Scott: Are menopausal problems worse now than they were 20, 30 years ago? Seems like every doctor we talk to, no matter what their area of specialty is, they say things are more pronounced, and in large part because of the diet. The diet's gotten so bad over the last quarter century or so. How big of a factor does that play?
Dr. Erin Lommen: I love that you asked. One of the areas that I study and teach on a lot is adrenal function, and if you remember, adrenals are the stress gland. And so I think diet is included in that discussion because it's a broader blanket of saying what's changed. And definitely, other factors are playing a role in why we're seeing a more pronounced set of symptoms in women.
And, the adrenal gland I think is also shifting with modern culture. Wherein we've always had stress, human beings have stress, but the types of stress that we're programmed to deal with. That gland that regulates adrenal function is very primitive, and so it doesn't know the difference between ambient noise, of us sitting in a room and there's a telephone ringing, or that kind of thing, versus real danger. It's that primitive. And so, it's heightening its awareness and arousal in a sense to respond in fight-or-flight far more often due to modern stimuli.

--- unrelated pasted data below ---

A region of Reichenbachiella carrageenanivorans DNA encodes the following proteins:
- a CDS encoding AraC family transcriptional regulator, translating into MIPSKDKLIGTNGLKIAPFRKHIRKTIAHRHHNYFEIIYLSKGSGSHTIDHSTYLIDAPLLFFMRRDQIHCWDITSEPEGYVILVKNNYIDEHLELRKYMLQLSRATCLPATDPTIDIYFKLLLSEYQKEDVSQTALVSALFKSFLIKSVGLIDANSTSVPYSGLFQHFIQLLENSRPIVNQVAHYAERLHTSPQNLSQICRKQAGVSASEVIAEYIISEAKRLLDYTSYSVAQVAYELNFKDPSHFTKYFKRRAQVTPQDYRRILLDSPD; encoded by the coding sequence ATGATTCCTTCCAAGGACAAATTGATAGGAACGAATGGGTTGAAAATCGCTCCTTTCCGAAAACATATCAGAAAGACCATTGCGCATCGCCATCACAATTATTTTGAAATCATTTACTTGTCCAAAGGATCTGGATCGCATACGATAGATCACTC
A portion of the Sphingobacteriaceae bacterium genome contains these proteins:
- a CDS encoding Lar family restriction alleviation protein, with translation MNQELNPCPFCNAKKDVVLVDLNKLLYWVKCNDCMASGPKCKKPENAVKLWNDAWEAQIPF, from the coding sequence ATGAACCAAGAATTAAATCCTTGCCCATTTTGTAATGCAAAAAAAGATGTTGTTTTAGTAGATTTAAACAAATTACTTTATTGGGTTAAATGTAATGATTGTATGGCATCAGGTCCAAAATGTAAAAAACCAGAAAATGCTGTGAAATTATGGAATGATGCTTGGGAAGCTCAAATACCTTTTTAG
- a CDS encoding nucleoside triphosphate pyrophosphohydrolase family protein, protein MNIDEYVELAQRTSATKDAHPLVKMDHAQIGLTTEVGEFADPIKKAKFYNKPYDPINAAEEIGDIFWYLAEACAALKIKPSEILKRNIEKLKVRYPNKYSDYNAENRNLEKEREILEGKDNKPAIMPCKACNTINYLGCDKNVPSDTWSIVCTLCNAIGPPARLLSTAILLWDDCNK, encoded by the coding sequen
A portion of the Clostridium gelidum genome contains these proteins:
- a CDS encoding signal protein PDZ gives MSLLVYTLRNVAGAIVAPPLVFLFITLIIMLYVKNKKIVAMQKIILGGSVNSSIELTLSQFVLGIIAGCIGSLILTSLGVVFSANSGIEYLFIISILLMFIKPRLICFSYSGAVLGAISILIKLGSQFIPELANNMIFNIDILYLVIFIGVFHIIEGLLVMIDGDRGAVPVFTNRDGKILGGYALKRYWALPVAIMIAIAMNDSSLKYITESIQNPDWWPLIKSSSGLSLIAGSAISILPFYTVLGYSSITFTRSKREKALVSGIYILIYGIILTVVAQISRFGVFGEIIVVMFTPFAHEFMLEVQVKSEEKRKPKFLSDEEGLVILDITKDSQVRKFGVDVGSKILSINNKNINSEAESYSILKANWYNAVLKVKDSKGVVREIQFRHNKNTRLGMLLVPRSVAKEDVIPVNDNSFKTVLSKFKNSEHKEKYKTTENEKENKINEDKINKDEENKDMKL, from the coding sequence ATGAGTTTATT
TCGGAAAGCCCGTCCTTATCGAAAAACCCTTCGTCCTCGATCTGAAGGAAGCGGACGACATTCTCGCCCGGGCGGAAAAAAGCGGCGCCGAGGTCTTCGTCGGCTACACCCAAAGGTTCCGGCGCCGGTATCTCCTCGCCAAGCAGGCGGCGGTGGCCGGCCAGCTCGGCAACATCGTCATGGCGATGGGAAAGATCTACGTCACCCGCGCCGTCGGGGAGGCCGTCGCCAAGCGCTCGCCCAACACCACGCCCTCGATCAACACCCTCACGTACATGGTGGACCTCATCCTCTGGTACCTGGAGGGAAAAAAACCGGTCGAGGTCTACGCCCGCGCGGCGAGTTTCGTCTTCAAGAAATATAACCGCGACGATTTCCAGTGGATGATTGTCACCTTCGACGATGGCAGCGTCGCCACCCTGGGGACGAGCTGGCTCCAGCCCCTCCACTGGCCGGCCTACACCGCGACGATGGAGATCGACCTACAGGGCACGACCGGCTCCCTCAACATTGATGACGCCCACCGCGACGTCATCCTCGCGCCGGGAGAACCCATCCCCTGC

Think of computers. Think of all the things we do without a real thought to it. It's not stressful, and we don't even report that it's stressful when they do these studies. And yet, actually, your cell phone buzzing on vibrate changes your adrenal awareness. That's stimuli. You become aware of it, and you would say, no, that's not stressful, yet blood pressure goes up. Some things change. That's just a small example, but my intent is to say so much is rapidly changing around stimuli. Adrenals are trying to handle all that, and so we set the stage for being compromised, or a little burned out by the time women come into the menopausal transition, and so then, those symptoms are far more pronounced.